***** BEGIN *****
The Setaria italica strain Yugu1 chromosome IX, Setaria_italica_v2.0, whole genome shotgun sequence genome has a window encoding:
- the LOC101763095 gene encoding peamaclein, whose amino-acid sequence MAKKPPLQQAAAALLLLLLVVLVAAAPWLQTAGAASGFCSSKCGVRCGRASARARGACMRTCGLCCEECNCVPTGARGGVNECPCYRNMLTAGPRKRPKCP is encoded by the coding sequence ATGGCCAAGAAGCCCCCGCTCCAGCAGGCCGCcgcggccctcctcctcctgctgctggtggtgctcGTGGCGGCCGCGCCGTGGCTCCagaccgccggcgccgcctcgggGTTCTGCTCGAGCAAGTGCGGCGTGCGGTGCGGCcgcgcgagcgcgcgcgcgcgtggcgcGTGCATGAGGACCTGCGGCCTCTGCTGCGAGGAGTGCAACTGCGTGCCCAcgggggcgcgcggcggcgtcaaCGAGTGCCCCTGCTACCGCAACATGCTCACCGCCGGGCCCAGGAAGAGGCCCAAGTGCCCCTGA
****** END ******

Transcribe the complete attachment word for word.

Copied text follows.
The Setaria italica strain Yugu1 chromosome IX, Setaria_italica_v2.0, whole genome shotgun sequence genome has a window encoding:
- the LOC101763095 gene encoding peamaclein, whose amino-acid sequence MAKKPPLQQAAAALLLLLLVVLVAAAPWLQTAGAASGFCSSKCGVRCGRASARARGACMRTCGLCCEECNCVPTGARGGVNECPCYRNMLTAGPRKRPKCP is encoded by the coding sequence ATGGCCAAGAAGCCCCCGCTCCAGCAGGCCGCcgcggccctcctcctcctgctgctggtggtgctcGTGGCGGCCGCGCCGTGGCTCCagaccgccggcgccgcctcgggGTTCTGCTCGAGCAAGTGCGGCGTGCGGTGCGGCcgcgcgagcgcgcgcgcgcgtggcgcGTGCATGAGGACCTGCGGCCTCTGCTGCGAGGAGTGCAACTGCGTGCCCAcgggggcgcgcggcggcgtcaaCGAGTGCCCCTGCTACCGCAACATGCTCACCGCCGGGCCCAGGAAGAGGCCCAAGTGCCCCTGA